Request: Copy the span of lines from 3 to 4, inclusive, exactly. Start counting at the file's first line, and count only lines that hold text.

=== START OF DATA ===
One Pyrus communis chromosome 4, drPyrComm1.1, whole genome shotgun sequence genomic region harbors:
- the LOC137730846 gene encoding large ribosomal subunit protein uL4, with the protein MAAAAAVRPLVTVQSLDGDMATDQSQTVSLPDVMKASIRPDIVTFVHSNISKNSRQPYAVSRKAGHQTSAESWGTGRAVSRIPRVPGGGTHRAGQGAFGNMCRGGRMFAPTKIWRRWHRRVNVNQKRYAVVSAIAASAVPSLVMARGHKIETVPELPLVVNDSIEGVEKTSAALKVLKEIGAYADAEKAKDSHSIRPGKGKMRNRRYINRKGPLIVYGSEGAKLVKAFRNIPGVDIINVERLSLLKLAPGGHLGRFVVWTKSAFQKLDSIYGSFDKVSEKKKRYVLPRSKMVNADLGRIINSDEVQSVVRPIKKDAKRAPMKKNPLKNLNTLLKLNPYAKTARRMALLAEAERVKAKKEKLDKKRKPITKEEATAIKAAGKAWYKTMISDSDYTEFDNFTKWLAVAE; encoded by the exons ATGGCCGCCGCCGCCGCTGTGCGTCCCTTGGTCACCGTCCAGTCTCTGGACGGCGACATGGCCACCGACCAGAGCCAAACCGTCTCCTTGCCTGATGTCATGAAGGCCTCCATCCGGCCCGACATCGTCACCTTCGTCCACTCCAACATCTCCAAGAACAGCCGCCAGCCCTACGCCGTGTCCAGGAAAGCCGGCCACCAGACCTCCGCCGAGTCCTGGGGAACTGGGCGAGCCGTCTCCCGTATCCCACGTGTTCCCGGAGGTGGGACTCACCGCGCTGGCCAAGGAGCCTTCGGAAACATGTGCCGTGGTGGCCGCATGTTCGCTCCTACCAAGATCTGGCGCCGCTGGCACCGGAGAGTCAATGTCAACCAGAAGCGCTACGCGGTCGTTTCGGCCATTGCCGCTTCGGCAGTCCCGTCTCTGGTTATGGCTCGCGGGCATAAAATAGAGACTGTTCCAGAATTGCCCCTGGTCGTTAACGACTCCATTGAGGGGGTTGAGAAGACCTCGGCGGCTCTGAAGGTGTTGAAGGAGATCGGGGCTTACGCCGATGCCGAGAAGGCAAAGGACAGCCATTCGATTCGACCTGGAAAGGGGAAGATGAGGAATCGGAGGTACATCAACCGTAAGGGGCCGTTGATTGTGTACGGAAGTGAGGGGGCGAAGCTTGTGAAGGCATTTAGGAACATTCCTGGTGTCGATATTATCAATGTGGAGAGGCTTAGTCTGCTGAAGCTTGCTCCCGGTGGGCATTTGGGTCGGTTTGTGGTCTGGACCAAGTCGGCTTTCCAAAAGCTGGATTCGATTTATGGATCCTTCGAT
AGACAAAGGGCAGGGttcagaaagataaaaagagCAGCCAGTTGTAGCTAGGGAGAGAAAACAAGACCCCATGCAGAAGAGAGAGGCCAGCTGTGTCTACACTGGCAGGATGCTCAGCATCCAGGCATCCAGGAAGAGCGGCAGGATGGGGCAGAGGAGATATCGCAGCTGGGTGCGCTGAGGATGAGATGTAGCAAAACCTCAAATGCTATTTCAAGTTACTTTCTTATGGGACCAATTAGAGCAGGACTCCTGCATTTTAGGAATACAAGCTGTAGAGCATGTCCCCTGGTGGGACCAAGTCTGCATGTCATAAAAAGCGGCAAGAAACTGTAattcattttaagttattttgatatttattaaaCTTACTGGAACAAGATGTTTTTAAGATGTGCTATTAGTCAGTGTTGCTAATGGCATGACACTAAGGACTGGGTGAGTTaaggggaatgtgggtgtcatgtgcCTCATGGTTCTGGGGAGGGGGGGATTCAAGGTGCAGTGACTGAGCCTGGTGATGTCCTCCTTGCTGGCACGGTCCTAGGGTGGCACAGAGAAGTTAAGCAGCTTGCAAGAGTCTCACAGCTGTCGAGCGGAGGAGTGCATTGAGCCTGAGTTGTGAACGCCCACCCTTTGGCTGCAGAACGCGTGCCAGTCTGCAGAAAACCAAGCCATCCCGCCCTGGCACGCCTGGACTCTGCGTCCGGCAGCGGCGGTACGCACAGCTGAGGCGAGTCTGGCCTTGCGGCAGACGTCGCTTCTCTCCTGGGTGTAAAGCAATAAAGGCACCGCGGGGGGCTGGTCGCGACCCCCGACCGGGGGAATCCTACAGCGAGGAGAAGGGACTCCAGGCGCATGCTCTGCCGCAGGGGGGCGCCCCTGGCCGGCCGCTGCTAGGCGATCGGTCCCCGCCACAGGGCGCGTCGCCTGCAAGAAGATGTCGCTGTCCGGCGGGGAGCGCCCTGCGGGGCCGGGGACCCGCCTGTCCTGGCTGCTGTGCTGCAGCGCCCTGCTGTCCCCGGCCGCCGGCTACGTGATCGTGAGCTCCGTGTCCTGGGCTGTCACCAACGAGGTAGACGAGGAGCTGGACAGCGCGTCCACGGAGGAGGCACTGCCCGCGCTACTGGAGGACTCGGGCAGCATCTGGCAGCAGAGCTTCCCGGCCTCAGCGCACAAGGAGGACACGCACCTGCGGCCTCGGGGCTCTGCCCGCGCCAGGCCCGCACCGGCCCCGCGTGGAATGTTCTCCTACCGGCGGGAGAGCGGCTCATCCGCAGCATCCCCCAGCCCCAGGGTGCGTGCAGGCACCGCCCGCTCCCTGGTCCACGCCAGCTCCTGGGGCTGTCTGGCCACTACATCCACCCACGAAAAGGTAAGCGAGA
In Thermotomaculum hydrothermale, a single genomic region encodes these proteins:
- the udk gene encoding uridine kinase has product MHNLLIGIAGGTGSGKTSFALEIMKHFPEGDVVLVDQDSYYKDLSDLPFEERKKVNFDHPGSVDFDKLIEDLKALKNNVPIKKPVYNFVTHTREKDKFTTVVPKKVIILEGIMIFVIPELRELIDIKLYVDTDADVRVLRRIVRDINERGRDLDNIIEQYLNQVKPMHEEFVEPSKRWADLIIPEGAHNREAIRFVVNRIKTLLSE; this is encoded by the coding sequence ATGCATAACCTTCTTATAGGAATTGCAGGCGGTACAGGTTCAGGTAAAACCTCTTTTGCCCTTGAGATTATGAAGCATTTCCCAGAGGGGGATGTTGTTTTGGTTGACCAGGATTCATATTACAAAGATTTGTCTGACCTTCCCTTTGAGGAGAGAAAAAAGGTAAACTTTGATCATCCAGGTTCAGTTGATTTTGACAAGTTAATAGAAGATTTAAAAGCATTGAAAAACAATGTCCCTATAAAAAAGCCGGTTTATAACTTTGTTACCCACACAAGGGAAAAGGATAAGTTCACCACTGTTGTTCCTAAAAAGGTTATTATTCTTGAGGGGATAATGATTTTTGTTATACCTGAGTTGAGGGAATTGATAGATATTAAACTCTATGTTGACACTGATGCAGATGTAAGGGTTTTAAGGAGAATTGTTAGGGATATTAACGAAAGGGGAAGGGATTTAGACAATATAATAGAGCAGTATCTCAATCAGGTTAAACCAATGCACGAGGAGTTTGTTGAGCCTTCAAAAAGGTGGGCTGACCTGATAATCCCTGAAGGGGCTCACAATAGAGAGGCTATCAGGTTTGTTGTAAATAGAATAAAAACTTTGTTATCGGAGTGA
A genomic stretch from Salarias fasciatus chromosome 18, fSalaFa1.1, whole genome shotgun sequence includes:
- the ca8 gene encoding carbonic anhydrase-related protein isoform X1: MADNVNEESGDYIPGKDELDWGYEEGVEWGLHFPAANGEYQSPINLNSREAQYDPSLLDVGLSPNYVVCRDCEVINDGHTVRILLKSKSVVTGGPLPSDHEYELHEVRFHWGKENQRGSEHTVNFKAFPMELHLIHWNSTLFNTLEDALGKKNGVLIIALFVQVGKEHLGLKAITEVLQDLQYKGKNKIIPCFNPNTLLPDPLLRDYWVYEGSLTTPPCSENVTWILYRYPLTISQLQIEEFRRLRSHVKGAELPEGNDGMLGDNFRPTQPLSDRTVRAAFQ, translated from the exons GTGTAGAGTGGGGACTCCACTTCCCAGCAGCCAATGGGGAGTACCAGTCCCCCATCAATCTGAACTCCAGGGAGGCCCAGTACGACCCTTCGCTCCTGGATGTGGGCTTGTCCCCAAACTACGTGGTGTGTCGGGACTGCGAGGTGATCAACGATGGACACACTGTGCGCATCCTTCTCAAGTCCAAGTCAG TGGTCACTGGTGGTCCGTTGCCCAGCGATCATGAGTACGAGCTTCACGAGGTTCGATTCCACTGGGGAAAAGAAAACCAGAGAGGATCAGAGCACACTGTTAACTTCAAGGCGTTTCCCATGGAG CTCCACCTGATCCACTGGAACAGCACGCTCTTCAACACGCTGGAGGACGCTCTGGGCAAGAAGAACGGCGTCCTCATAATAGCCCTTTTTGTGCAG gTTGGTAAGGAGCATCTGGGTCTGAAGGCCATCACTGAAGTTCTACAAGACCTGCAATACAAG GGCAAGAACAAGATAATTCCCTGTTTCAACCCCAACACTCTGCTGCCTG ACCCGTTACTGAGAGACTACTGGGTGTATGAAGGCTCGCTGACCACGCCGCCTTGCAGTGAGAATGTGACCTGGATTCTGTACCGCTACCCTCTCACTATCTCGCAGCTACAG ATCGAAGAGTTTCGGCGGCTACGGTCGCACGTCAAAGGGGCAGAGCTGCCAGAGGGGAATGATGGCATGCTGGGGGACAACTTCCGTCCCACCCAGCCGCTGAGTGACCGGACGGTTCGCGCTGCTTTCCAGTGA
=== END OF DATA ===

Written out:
AGACAAAGGGCAGGGttcagaaagataaaaagagCAGCCAGTTGTAGCTAGGGAGAGAAAACAAGACCCCATGCAGAAGAGAGAGGCCAGCTGTGTCTACACTGGCAGGATGCTCAGCATCCAGGCATCCAGGAAGAGCGGCAGGATGGGGCAGAGGAGATATCGCAGCTGGGTGCGCTGAGGATGAGATGTAGCAAAACCTCAAATGCTATTTCAAGTTACTTTCTTATGGGACCAATTAGAGCAGGACTCCTGCATTTTAGGAATACAAGCTGTAGAGCATGTCCCCTGGTGGGACCAAGTCTGCATGTCATAAAAAGCGGCAAGAAACTGTAattcattttaagttattttgatatttattaaaCTTACTGGAACAAGATGTTTTTAAGATGTGCTATTAGTCAGTGTTGCTAATGGCATGACACTAAGGACTGGGTGAGTTaaggggaatgtgggtgtcatgtgcCTCATGGTTCTGGGGAGGGGGGGATTCAAGGTGCAGTGACTGAGCCTGGTGATGTCCTCCTTGCTGGCACGGTCCTAGGGTGGCACAGAGAAGTTAAGCAGCTTGCAAGAGTCTCACAGCTGTCGAGCGGAGGAGTGCATTGAGCCTGAGTTGTGAACGCCCACCCTTTGGCTGCAGAACGCGTGCCAGTCTGCAGAAAACCAAGCCATCCCGCCCTGGCACGCCTGGACTCTGCGTCCGGCAGCGGCGGTACGCACAGCTGAGGCGAGTCTGGCCTTGCGGCAGACGTCGCTTCTCTCCTGGGTGTAAAGCAATAAAGGCACCGCGGGGGGCTGGTCGCGACCCCCGACCGGGGGAATCCTACAGCGAGGAGAAGGGACTCCAGGCGCATGCTCTGCCGCAGGGGGGCGCCCCTGGCCGGCCGCTGCTAGGCGATCGGTCCCCGCCACAGGGCGCGTCGCCTGCAAGAAGATGTCGCTGTCCGGCGGGGAGCGCCCTGCGGGGCCGGGGACCCGCCTGTCCTGGCTGCTGTGCTGCAGCGCCCTGCTGTCCCCGGCCGCCGGCTACGTGATCGTGAGCTCCGTGTCCTGGGCTGTCACCAACGAGGTAGACGAGGAGCTGGACAGCGCGTCCACGGAGGAGGCACTGCCCGCGCTACTGGAGGACTCGGGCAGCATCTGGCAGCAGAGCTTCCCGGCCTCAGCGCACAAGGAGGACACGCACCTGCGGCCTCGGGGCTCTGCCCGCGCCAGGCCCGCACCGGCCCCGCGTGGAATGTTCTCCTACCGGCGGGAGAGCGGCTCATCCGCAGCATCCCCCAGCCCCAGGGTGCGTGCAGGCACCGCCCGCTCCCTGGTCCACGCCAGCTCCTGGGGCTGTCTGGCCACTACATCCACCCACGAAAAGGTAAGCGAGA
In Thermotomaculum hydrothermale, a single genomic region encodes these proteins: